Monday, October 3, 2016





Democrat John Ferrero (not Ferraro as spelled by LWV placard (as seen in accompanying video) preparer) is in for the political fight of his life to remain as Stark County prosecutor come January 1, 2017.

Leading Stark County criminal defense attorney and Republican Jeff Jakmides is going all-out to put Ferrero (a former Stark Dems' chairman originally "appointed" to the office in 2003) on the political sidelines.

Ferrero handily defeated Jakmides in 2004.

But the SCPR believes that the 2016 election might turnout to have a different result.

For those Stark County voters who want to know "the full story" of the varying perspectives of the functioning of the prosecutor's office as between Ferrero and Jakmides, here is a list of blogs done by The Stark County Political Report which collectively detail the differences between the two.

  • Ferrero/Jakmides on March 28, 2016,

  • Ferrero/Jakmides on March 30, 2016,

  • Ferrero/Jakmides on April 19, 2016,

  • Ferrero/Jakmides on May 6, 2016,

  • Ferrero/Jakmides on May 16, 2016 [NextChapter Debate],

  • Jakmides (prosecutor) campaign kickoff on July 1, 2016,

  • Jakmides on the issue of trust on July 5, 2016,

  • Ferrero/Jakmides on August 19, 2016,

  • One of the most impressive things about Jakmides to the SCPR is that he is financing his own campaign.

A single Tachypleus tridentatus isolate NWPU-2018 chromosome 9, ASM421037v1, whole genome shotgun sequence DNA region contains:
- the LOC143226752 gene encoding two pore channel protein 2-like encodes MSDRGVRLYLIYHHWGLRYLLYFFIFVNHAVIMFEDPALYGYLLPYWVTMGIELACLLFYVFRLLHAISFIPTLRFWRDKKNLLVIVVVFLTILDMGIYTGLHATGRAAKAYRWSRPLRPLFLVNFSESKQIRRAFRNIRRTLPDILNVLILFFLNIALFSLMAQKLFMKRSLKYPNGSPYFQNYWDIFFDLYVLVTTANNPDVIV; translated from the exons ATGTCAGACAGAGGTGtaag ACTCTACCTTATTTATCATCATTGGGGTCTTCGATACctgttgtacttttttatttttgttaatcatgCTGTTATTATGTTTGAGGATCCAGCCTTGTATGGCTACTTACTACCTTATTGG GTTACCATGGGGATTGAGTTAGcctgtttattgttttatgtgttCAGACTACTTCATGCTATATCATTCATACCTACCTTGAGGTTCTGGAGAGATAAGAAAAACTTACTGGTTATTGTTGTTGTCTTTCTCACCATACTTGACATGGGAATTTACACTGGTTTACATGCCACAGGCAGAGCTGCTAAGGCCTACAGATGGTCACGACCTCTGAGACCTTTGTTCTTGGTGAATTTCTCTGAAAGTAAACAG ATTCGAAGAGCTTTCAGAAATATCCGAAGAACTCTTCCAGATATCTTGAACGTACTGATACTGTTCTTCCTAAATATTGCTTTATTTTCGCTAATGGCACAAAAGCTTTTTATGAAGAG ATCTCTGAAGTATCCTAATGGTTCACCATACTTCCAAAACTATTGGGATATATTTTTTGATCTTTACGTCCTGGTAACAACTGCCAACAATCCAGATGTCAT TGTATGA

From The Report's perspective, nobody connected to the Stark County justice system and running for political office should be accepting campaign donations because one can bet her/his bottom dollar that if the need arises a contributor for him/herself or others she/he by virute of having made a financial contribution likely attempt to weigh in for special favors of a prosecutor, judge, sheriff or law director.

    Not to eliminate all but the financially well of like Jakmides in running for a justice system office, Ohio should consider setting up public financing of justice system elective offices elections.

    One of the SCPR's main beefs with John Ferrero (going back to 2009) is that The Report thinks that Ferrero—in pushing the prosecution of Marlboro Township police chief Ron Devies and his son Kyle on felony counts in what the SCPR thinks was at worst a misunderstanding/miscommunication involving the township's internal computer operations/Internet presence—was motivated by political connection factors.

    Here are a number of blogs which bear on how Ferrero handled the Devies mattter and constitute a way in which readers can familiarize themselves with Ferrero's (his office's) conduct in with the Devises.
    (Note:  interesting and perhaps in a sense ironically [hindsight being 20/20] Jeff Jakmides represented Ron Devies)
    • January 27, 2009, (the beginning of the politically inspired "witch hunt?")
      • "Area press reports have recounted how Marlboro Township trustees voted on January 12th to put the chief on paid administrative leave pending the outcome of an investigation by the Stark County sheriff's department on possible misconduct involving township computers."